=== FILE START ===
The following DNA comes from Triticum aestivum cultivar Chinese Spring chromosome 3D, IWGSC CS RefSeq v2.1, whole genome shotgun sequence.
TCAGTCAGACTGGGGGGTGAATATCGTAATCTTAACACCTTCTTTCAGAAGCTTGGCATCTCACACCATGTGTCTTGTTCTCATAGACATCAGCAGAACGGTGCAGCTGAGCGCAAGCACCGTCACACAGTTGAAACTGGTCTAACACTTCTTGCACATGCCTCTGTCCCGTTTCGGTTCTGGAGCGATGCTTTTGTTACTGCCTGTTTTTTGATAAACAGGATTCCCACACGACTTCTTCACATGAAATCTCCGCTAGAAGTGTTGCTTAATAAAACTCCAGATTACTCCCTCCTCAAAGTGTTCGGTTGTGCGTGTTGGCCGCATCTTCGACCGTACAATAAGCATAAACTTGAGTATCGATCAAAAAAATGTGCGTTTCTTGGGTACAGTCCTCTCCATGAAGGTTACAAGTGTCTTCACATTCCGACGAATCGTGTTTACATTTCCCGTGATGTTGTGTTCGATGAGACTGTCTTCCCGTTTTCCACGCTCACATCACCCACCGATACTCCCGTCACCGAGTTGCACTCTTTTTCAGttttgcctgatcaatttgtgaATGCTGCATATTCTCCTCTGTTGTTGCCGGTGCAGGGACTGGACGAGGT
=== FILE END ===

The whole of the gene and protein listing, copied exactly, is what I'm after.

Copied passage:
The following DNA comes from Triticum aestivum cultivar Chinese Spring chromosome 3D, IWGSC CS RefSeq v2.1, whole genome shotgun sequence.
TCAGTCAGACTGGGGGGTGAATATCGTAATCTTAACACCTTCTTTCAGAAGCTTGGCATCTCACACCATGTGTCTTGTTCTCATAGACATCAGCAGAACGGTGCAGCTGAGCGCAAGCACCGTCACACAGTTGAAACTGGTCTAACACTTCTTGCACATGCCTCTGTCCCGTTTCGGTTCTGGAGCGATGCTTTTGTTACTGCCTGTTTTTTGATAAACAGGATTCCCACACGACTTCTTCACATGAAATCTCCGCTAGAAGTGTTGCTTAATAAAACTCCAGATTACTCCCTCCTCAAAGTGTTCGGTTGTGCGTGTTGGCCGCATCTTCGACCGTACAATAAGCATAAACTTGAGTATCGATCAAAAAAATGTGCGTTTCTTGGGTACAGTCCTCTCCATGAAGGTTACAAGTGTCTTCACATTCCGACGAATCGTGTTTACATTTCCCGTGATGTTGTGTTCGATGAGACTGTCTTCCCGTTTTCCACGCTCACATCACCCACCGATACTCCCGTCACCGAGTTGCACTCTTTTTCAGttttgcctgatcaatttgtgaATGCTGCATATTCTCCTCTGTTGTTGCCGGTGCAGGGACTGGACGAGGT